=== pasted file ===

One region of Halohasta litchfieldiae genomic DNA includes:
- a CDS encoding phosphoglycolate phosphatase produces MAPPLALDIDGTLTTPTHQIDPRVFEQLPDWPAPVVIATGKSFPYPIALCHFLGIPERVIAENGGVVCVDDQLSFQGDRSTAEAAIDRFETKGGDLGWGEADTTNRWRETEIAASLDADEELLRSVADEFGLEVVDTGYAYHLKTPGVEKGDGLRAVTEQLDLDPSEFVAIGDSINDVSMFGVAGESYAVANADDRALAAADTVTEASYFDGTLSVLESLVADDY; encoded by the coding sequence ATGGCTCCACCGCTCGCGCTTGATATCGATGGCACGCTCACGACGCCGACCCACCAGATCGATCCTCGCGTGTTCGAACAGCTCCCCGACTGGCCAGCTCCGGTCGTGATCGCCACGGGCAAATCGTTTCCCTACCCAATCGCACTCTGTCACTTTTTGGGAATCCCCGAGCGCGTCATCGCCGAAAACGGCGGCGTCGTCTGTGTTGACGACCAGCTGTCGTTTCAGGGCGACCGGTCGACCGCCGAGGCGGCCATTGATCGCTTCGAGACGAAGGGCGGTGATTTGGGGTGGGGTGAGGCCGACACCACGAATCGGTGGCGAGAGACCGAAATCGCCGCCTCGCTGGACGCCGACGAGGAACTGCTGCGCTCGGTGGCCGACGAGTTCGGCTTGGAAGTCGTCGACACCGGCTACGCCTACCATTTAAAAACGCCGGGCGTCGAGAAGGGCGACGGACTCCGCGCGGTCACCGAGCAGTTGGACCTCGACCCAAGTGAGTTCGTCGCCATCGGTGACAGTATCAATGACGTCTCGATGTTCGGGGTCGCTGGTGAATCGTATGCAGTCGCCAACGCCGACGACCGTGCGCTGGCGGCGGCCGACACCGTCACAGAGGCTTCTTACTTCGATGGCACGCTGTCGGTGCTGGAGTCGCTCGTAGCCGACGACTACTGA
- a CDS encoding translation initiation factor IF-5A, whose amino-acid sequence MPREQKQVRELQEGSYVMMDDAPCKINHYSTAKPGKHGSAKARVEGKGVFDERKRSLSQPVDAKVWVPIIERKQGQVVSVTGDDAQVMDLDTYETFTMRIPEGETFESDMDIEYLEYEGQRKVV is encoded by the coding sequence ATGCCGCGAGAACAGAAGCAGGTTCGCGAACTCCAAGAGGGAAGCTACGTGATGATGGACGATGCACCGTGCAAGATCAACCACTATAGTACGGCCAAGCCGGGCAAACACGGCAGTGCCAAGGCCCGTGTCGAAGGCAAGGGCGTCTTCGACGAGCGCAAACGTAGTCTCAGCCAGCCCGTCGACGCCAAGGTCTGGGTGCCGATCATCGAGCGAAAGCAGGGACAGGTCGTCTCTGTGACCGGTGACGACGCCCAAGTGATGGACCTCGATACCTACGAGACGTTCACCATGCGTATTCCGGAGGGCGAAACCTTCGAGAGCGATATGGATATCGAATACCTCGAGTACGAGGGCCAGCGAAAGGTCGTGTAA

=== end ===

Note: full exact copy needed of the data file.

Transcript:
One region of Halohasta litchfieldiae genomic DNA includes:
- a CDS encoding phosphoglycolate phosphatase produces MAPPLALDIDGTLTTPTHQIDPRVFEQLPDWPAPVVIATGKSFPYPIALCHFLGIPERVIAENGGVVCVDDQLSFQGDRSTAEAAIDRFETKGGDLGWGEADTTNRWRETEIAASLDADEELLRSVADEFGLEVVDTGYAYHLKTPGVEKGDGLRAVTEQLDLDPSEFVAIGDSINDVSMFGVAGESYAVANADDRALAAADTVTEASYFDGTLSVLESLVADDY; encoded by the coding sequence ATGGCTCCACCGCTCGCGCTTGATATCGATGGCACGCTCACGACGCCGACCCACCAGATCGATCCTCGCGTGTTCGAACAGCTCCCCGACTGGCCAGCTCCGGTCGTGATCGCCACGGGCAAATCGTTTCCCTACCCAATCGCACTCTGTCACTTTTTGGGAATCCCCGAGCGCGTCATCGCCGAAAACGGCGGCGTCGTCTGTGTTGACGACCAGCTGTCGTTTCAGGGCGACCGGTCGACCGCCGAGGCGGCCATTGATCGCTTCGAGACGAAGGGCGGTGATTTGGGGTGGGGTGAGGCCGACACCACGAATCGGTGGCGAGAGACCGAAATCGCCGCCTCGCTGGACGCCGACGAGGAACTGCTGCGCTCGGTGGCCGACGAGTTCGGCTTGGAAGTCGTCGACACCGGCTACGCCTACCATTTAAAAACGCCGGGCGTCGAGAAGGGCGACGGACTCCGCGCGGTCACCGAGCAGTTGGACCTCGACCCAAGTGAGTTCGTCGCCATCGGTGACAGTATCAATGACGTCTCGATGTTCGGGGTCGCTGGTGAATCGTATGCAGTCGCCAACGCCGACGACCGTGCGCTGGCGGCGGCCGACACCGTCACAGAGGCTTCTTACTTCGATGGCACGCTGTCGGTGCTGGAGTCGCTCGTAGCCGACGACTACTGA
- a CDS encoding translation initiation factor IF-5A, whose amino-acid sequence MPREQKQVRELQEGSYVMMDDAPCKINHYSTAKPGKHGSAKARVEGKGVFDERKRSLSQPVDAKVWVPIIERKQGQVVSVTGDDAQVMDLDTYETFTMRIPEGETFESDMDIEYLEYEGQRKVV is encoded by the coding sequence ATGCCGCGAGAACAGAAGCAGGTTCGCGAACTCCAAGAGGGAAGCTACGTGATGATGGACGATGCACCGTGCAAGATCAACCACTATAGTACGGCCAAGCCGGGCAAACACGGCAGTGCCAAGGCCCGTGTCGAAGGCAAGGGCGTCTTCGACGAGCGCAAACGTAGTCTCAGCCAGCCCGTCGACGCCAAGGTCTGGGTGCCGATCATCGAGCGAAAGCAGGGACAGGTCGTCTCTGTGACCGGTGACGACGCCCAAGTGATGGACCTCGATACCTACGAGACGTTCACCATGCGTATTCCGGAGGGCGAAACCTTCGAGAGCGATATGGATATCGAATACCTCGAGTACGAGGGCCAGCGAAAGGTCGTGTAA